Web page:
I disagree with you however about authors not setting up their own blog appearances. I've worked very effectively for nearly three years with more than 100 blogs to offer my books for review, or guest posts or Q&As or giveaways. Yes it requires coordination and professionalism so that bloggers aren't inundated with rewrites and changes, but writers should be well-coordinated and professional. We are professionals at the end of the day, so you should expect that and we should deliver.

    1. Oh, I didn't mean blog appearances in general! Those have always worked fine for me and the authors have been great. I just meant authors attempting to copy what blog tour sites do. I've only worked with one, who tried to set up a 50 blog tour for one month and it was a disaster. But I imagine a more organized author wouldn't have a problem with even that. It's just my bad experience that would put me off doing it again!

      And I agree, the tour idea probably isn't the best. Being bombarded with the same book 6 times a day for several months in a row (something I've seen done even by 'The Big Six') has put me off several books just because I get tired of seeing it.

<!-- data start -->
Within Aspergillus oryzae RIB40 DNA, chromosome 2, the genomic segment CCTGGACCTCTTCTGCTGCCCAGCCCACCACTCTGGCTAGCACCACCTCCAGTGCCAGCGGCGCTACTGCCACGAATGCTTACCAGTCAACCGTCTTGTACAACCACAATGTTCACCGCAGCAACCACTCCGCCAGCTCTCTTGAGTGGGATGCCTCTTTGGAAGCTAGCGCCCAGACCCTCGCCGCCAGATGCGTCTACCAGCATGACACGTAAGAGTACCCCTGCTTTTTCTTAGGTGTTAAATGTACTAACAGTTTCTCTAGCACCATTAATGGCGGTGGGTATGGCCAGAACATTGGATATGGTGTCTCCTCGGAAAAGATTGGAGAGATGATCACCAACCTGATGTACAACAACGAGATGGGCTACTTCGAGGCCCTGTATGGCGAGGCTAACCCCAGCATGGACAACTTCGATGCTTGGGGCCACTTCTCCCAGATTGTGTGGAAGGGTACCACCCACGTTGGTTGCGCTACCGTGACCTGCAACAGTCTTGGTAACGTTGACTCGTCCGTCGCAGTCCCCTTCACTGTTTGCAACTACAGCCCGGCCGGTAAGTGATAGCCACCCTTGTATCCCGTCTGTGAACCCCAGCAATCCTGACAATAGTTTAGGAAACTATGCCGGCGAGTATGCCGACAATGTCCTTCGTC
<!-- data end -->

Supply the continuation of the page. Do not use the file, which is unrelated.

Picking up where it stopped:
It's an interesting discussion, really and not an issue I've really seen many people address!

  4. Goodness, a 50 blog tour, what was (s)he thinking?! Even an experienced author would struggle to pull that off.

    I hope we see more people talking about blog tours since it's the kind of thing that could potentially cause the blogosphere to become intermediated like the traditional publishing industry is.

    While it's understandable that publishers want gatekeepers in the form of agents to help them sift through likely books for publication, and bloggers might want the ease of having tour coordinators bringing them the books they review, I hope it doesn't go too far.